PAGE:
Sed Contra: John Paul the Great

Deal W. Hudson
November 1, 1997

It has been a great privilege to edit the pages that follow. Imagine having dozens of reflections on our Holy Father, written by the best Catholic minds of our age, with which to arrange a fitting tribute to this Man of the Century. We at Crisis dedicate this issue to him for what his leadership, in fifty years as a priest and nineteen as pope, have meant to the Church.

“Courage” is the word that came up most often in the contributions to our symposium on the papacy of John Paul II. “Be not afraid,” he told us at the beginning of his reign, and fearlessness has characterized his nineteen-year pontificate. John Paul II has shown us that courage combined with wisdom can move what seems immovable. He did not set his course with studied calculation for satisfying the predictions of professional pundits. The man who discovered his vocation under the shadow of Nazi occupation has no fear of wrathful elites anxious to protect the prerogatives of their delusional autonomy.

Courage, as we all learned in school, is the willingness to do good in the face of danger, even death. Courage does not cling to comfort. Courage does not blindly assert itself but pursues its object with clarity of purpose. Courage can be costly, but it can be glorious. How many men would so generously forgive their own paid assassin? The courage of our Holy Father has enlarged the limits of the possible for all of us. Before John Paul II many assumed we were destined to suffer a gradual eclipse of orthodox Catholicism, but he has shown us the way to evangelize in modernity: Call God’s people back to the simple truths that anchor our faith, the truths that everyone, in spite of their complaints, is hungry to hear.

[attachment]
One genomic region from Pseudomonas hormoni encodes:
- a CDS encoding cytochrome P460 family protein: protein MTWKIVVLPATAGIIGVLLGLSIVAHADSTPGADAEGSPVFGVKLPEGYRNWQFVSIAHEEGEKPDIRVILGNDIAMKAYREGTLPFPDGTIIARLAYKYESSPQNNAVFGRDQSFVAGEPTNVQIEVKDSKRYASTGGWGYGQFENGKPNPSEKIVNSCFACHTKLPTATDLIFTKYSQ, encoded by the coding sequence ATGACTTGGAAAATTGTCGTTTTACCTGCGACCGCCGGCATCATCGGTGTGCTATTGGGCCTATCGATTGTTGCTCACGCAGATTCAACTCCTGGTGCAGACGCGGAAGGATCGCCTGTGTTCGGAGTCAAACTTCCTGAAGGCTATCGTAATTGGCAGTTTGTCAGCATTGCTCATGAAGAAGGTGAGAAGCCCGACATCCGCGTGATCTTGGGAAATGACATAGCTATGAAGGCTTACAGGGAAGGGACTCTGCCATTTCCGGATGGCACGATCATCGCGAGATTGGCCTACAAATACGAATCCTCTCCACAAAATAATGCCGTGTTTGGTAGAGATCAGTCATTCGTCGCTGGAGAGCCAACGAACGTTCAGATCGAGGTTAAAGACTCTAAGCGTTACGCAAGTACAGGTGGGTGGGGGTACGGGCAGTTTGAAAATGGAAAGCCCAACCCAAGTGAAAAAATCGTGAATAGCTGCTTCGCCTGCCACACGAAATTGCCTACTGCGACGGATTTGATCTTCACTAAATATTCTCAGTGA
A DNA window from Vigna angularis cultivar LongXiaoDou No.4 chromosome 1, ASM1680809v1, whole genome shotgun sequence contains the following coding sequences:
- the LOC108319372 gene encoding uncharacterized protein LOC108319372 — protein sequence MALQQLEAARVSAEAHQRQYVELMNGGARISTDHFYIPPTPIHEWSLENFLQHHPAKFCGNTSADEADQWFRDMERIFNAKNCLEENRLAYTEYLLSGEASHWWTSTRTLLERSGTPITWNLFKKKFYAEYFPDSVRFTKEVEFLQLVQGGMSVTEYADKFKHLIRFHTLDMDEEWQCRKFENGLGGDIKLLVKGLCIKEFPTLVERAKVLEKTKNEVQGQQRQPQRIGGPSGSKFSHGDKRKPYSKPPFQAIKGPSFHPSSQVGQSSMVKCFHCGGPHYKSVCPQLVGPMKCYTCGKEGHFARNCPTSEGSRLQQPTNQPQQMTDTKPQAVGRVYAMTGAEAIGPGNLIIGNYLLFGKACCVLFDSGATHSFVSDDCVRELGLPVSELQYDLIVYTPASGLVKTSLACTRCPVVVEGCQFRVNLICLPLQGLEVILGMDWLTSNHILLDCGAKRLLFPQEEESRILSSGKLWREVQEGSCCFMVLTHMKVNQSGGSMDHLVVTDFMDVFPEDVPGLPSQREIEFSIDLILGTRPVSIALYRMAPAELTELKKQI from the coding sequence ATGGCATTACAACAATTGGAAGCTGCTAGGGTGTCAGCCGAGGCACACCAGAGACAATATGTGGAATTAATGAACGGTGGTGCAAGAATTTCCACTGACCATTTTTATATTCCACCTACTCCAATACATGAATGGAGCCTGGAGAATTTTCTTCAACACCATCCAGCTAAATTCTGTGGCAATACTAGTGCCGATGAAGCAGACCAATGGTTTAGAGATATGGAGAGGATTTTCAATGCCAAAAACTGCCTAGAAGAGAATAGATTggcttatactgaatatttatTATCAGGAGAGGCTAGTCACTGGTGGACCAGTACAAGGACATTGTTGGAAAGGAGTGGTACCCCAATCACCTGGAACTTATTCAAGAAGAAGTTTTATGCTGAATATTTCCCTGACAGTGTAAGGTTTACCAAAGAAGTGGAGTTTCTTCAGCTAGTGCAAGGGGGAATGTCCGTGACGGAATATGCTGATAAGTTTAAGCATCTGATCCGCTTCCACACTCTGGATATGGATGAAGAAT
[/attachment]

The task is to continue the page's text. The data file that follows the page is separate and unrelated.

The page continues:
He has taught Catholics once again to think beyond the headlines, to retain their confidence in the restless heart of mankind, and to serve the deepest needs of the human heart rather than the manipulators of popular opinion. In doing so, John Paul II has given us the agenda for the next century, and strong and effective tools to implement it.

Nothing could be more fitting that this pope leading us toward the next millennium. Unmoved by fanatics awaiting the end times, John Paul quietly but firmly instructs us to reflect upon the Father, Son, and Holy Spirit. He directs us, for the sake of renewal, to ponder the foundations of our faith. He ignores those who place their bets on ideological solutions to human problems. John Paul II knows that wisdom, like courage, comes from constant prayer: a prayer in union with the Church and the communion of saints. Confident in the power of that prayer, the Holy Father’s example is our shield from the spiritual exotica of our time.